To say your older son is going through a “stage” might sound insensitive, but I don’t mean it that way. I know what you’re experiencing, and I do empathize. There’s something to be said for the fact that boys and girls are different, and little boys seem to learn early on that they’re not “like mommy.” They try so hard to be different, even if “different” means smart-mouthed and “too big for their britches.” What an awfully confusing thing for a mom to undergo! This beast, I’m afraid, will rear its ugly head more than once in the coming years. Lean on God and know that eventually these boy-children grow up, mature, settle into their own skin, and become loving young men — at least we hope so! Hang in there, Janna!

    • jannatwrites December 11, 2011 / 8:40 PM

      I know it is a stage, Debbie, and I’m not offended by you calling it what it is 🙂

      He’s always been strong-willed and a bit bossy, and for years we have battled his “I should get to do what I want” attitude. Poor kiddo doesn’t realize that even as an adult, we don’t get to do what we want all the time!

      I will keep up the prayers and hope he turns out okay…

      • Debbie December 12, 2011 / 8:03 AM

        I’m sure he will, Janna. Kids who are covered with prayer usually manage to turn out just fine (though nobody ever said it would be easy!). Who knows? Maybe he’ll end up as the boss of some big company and every day can tell others what to do?! Rather he be strong-willed and insusceptible to wrong peer pressure than a sheep who follows where his buddies lead!

        • jannatwrites December 13, 2011 / 12:08 AM

          My mom has said the same thing about his tendency to boss (she calls it “leading.”) The only worry is what he will lead the kiddie troops into, Debbie!

  5. Widdershins December 12, 2011 / 1:37 AM

    Do you know the one thing that mules do well, above all else? They kick … butt!

    • jannatwrites December 12, 2011 / 8:34 PM

      Mules are good at that, Widdershins. Too bad, I’m not a real mule!

  6. Carl D'Agostino December 12, 2011 / 3:00 AM

    Oh, I suffered too. They lived with mother until I got custody of son and daughter in early teens.Miami contaminates children. So do parents with their own issues. Already on drugs in early elementary and selling by middle school. Ah, that first arrest, the first drug bust, the truancies, the first rehab, the first weapons incident, then later that first car wreck and the first near overdose death. Runaway. Then the second and the third this or that. I changed their names to Suspect #1 and Suspect #2. You ain’t seen nothing and I pray you do not experience what I did. I have credentials that allow me to present some qualified advice : C.H.A.P.(certified holistic addiction professional) and 33 years as high school teacher(inner city, minority, violent, poverty, drug invested, immigrant). It is possible his issues are not with you and that you are merely the available recipient of his frustrations. It is important not to make episodes a two-way engagement. Avoid yelling and never curse(yeah, right). A mule is abused but keeps its dignity and grace. Try to let each day be a new day and a new start not carrying the hurt and resentment from yesterday(yeah, right). Certainly the child is detached from yesterday’s “performance” while you are still steaming. Family meetings can be productive positing that being a family is an expression of partnerships. Each child and parent has responsibilities. The other children can help modify behavior of this weak link. Family projects breed cooperation. Keep your pleasures and hobbies going because you deserve a life outside of being a lion tamer. I think this is also a reason they have Mother’s Day.My children now have children and I relished in seeing them go through it. It is not fair. The grandkids are all school oriented, delightful, pleasant,cooperative and respectful. Is there no justice in life?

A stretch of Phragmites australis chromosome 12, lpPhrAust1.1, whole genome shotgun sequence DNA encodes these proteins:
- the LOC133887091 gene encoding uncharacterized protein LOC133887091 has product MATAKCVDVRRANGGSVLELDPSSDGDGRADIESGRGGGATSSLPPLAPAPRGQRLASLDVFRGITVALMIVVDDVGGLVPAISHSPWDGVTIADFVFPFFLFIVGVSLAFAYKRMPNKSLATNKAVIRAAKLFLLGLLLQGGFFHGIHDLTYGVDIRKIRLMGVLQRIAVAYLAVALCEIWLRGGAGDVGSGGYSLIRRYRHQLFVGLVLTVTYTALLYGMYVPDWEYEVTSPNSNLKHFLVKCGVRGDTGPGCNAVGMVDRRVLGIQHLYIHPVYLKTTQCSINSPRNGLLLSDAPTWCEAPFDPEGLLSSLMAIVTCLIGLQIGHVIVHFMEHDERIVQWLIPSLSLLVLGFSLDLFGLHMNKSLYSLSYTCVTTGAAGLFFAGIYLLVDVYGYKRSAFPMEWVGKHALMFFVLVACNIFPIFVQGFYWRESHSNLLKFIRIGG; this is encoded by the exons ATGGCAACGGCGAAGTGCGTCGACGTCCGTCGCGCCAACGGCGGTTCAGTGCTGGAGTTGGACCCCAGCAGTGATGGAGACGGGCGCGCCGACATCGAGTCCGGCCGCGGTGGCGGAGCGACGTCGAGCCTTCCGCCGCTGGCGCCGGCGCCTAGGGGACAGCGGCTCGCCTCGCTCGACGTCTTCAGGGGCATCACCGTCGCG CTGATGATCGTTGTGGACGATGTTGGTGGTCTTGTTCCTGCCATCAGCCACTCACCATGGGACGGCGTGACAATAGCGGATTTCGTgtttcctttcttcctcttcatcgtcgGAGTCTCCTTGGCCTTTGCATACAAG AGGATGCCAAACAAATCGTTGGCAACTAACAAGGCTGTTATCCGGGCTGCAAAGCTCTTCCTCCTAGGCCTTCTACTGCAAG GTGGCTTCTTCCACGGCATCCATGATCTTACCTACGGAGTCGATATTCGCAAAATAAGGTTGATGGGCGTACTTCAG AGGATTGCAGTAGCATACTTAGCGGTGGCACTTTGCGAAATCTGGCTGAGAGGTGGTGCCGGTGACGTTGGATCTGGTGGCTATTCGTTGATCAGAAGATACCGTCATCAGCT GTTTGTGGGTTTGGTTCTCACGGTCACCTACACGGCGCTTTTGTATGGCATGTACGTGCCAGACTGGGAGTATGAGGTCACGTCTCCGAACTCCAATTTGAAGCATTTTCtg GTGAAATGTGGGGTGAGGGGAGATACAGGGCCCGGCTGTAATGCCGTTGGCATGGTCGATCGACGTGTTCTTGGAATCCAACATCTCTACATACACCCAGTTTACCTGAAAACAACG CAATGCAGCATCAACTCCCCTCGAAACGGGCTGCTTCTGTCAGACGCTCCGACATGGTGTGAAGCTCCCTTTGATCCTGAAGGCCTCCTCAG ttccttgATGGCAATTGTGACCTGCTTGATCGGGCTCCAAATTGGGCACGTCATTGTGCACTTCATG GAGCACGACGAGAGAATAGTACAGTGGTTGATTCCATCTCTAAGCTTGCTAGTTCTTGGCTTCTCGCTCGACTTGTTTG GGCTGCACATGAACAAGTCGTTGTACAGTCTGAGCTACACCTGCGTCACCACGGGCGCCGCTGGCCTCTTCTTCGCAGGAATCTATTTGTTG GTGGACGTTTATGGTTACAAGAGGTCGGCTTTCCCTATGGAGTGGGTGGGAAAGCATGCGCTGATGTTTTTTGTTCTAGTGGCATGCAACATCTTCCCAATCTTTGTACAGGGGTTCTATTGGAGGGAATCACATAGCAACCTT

• jannatwrites December 12, 2011 / 8:39 PM

      Wow, Carl. Had I read your story before having children, I think there’s a good chance I would have stuck with cats and dogs 😉

      You have some good advice, that I will definitely take to heart. It’s funny you mention the point about making each day a new day, because I struggle with letting go of my resentment – especially when five minutes later, he acts like nothing happened.

      You must have done something right with your children to have grandchildren as you describe. But you’re right – it isn’t fair they get to walk in the park 🙂